The beginning of May saw the opening of the World Radiocommunication Conference (WRC) in Istanbul, Turkey. An increasingly complex and crucial event for the global radiocommunication industry, this four-week conference, held every 2-3 years, is the legal
instrument that defines and modifies the Radio Regulations, the binding international treaty which governs the allocation and use of radio frequency spectrum by more than 40 different services worldwide.
Since radio-based services cannot function properly if subjected to harmful interference from other services, international agreement on the way the various bands of the radio frequency spectrum are used is essential to the smooth operation of a growing range of critical applications, from aircraft and maritime navigation to wireless telephony, satellite broadcasting and scientific research.
Despite an onerous agenda comprising a number of highly controversial initiatives, WRC-2000 proved a particularly successful conference, eliciting widespread consensus on key issues, including allocation of additional
channels for analogue television broadcasting in Africa, Asia, Australasia and Europe; additional spectrum designations for third generation IMT-2000 mobile services; agreement on sharing between traditional geostationary and new non-geostationary satellite systems; provision of additional spectrum which can be used by a new European global positioning service known as Galileo; and new allocations for emerging high-density fixed services, such as Local Multipoint Distribution Service (LMDS).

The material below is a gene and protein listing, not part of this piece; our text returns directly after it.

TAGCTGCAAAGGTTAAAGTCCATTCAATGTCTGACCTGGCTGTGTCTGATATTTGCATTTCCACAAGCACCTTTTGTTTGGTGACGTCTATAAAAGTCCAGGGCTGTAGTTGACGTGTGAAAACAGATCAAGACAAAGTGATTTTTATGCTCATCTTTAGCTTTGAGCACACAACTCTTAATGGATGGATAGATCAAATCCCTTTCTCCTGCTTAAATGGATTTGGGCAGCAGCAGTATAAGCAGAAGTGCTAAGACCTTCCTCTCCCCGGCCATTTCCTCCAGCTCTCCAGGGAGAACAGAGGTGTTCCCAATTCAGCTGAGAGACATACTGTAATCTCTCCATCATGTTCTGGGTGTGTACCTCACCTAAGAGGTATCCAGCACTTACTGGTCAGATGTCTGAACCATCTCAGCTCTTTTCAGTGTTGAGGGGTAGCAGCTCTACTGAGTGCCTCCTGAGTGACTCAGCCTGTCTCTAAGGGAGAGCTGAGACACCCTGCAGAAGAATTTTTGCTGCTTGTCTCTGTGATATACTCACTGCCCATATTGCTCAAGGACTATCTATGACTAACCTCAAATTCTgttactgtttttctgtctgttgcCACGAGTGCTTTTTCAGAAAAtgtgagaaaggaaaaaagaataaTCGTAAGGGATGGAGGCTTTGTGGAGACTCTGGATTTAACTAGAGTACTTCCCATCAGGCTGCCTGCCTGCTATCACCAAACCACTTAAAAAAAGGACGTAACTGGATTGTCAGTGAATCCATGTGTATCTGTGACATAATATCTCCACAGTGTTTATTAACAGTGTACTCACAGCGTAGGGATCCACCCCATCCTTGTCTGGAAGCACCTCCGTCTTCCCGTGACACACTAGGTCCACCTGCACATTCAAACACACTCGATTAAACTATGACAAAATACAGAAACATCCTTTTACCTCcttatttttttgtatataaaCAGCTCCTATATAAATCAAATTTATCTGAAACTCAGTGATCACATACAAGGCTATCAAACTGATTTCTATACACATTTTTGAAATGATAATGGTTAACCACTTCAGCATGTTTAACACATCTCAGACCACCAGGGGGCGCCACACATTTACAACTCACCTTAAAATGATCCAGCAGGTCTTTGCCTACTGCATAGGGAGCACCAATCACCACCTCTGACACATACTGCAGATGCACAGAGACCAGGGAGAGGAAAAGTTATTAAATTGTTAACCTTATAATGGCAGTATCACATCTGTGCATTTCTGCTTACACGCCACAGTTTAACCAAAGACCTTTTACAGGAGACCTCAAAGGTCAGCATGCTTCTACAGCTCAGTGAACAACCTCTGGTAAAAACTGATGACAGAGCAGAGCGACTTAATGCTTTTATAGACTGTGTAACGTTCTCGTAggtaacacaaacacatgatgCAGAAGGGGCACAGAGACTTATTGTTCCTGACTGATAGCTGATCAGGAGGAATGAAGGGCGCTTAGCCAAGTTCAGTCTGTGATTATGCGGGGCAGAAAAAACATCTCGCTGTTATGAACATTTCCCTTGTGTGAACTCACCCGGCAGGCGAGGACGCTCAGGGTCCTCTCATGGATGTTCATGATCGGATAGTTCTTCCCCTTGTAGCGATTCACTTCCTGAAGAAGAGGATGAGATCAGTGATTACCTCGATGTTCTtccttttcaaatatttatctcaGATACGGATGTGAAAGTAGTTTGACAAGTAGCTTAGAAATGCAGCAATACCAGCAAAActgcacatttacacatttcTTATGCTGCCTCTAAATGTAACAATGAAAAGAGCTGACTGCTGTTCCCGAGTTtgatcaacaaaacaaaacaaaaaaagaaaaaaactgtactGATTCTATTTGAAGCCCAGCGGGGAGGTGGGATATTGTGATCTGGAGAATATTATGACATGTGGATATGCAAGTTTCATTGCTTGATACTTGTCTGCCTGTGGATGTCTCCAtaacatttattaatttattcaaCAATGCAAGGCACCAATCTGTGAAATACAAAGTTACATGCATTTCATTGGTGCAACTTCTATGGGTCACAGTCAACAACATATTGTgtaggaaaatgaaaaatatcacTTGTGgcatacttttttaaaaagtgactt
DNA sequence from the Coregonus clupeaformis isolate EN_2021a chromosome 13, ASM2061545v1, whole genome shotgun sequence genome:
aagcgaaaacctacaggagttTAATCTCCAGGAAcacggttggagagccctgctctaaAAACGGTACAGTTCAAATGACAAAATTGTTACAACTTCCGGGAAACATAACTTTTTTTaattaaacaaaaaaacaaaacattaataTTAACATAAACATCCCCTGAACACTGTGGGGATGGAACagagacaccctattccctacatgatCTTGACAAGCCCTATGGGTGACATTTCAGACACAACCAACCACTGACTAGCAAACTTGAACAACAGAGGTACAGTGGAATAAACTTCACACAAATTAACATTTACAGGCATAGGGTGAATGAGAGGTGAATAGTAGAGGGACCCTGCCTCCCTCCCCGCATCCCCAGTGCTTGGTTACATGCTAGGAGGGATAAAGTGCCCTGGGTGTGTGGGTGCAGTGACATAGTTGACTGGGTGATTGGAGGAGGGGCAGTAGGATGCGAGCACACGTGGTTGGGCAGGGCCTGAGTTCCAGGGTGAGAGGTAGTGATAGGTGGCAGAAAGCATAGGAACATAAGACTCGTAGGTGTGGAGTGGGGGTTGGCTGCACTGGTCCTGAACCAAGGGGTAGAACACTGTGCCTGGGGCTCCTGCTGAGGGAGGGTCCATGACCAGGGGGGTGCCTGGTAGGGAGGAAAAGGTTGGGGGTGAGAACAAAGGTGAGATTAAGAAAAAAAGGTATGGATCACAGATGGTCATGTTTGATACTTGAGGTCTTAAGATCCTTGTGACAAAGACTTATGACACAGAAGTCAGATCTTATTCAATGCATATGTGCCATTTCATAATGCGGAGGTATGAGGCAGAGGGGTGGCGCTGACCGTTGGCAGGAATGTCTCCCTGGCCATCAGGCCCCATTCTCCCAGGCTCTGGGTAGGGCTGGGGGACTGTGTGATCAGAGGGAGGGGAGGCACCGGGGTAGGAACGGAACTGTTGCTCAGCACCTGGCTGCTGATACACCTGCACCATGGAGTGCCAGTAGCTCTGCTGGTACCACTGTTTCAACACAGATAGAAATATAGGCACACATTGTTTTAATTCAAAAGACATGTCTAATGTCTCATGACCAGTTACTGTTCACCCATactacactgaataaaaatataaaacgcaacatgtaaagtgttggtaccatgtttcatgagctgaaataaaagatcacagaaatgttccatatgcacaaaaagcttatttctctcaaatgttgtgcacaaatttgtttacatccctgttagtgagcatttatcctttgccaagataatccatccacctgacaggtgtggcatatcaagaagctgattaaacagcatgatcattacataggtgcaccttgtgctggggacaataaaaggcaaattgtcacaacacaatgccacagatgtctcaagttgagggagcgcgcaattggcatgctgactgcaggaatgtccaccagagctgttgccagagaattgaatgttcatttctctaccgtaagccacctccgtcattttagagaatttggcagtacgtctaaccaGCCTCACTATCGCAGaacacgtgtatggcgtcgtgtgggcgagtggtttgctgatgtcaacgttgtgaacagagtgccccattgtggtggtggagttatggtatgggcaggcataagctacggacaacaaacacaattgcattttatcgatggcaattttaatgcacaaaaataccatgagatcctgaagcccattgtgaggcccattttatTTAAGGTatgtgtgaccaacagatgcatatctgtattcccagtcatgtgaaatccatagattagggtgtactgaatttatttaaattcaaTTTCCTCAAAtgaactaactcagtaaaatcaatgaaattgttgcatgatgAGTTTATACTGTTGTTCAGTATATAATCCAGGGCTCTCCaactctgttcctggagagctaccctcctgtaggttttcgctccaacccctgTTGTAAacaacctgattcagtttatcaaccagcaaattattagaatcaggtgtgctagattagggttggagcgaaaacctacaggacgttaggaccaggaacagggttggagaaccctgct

The very positive results of WRC-2000 demonstrate ITU’s ability to effectively come to grips with increasingly complex cross-regional issues — particularly important in the context of the rapid growth and globalization of radio-based systems, which is making radio frequency sharing ever more difficult. The successful outcome of the year 2000 conference has also been instrumental in creating the right conditions for future industry development and continued deployment of a host of sophisticated new radio-based communication systems in coming years.
|The Radiocommunication Assembly, held in Istanbul from 1-5 May, took a number of important decisions relating to administrative matters, such as the working methods and study programmes of ITU-R Study Groups, as well as to key emerging technologies, such as Voice-over-IP, IMT-2000, Fixed Wireless Access and frequency sharing. A fast-track approval process was endorsed for ITU-R Recommendations not having regulatory or policy implications, while the number of ITU-R Study Groups was reduced from eight to seven, with the merging of Study Group 10 (sound broadcasting)and Study Group 11 (television broadcasting) to form the new Study Group 6. A direct result of ongoing convergence in broadcasting technologies, the new group will be responsible for developing standards for satellite and terrestrial broadcasting covering image, sound, data and multimedia services. In addition, the Assembly approved some 90 new or revised draft Recommendations, including the landmark agreement on IMT-2000 air interfaces, and set the work programme for the next study period, which contains around 340 Questions, to be addressed in order of urgency.|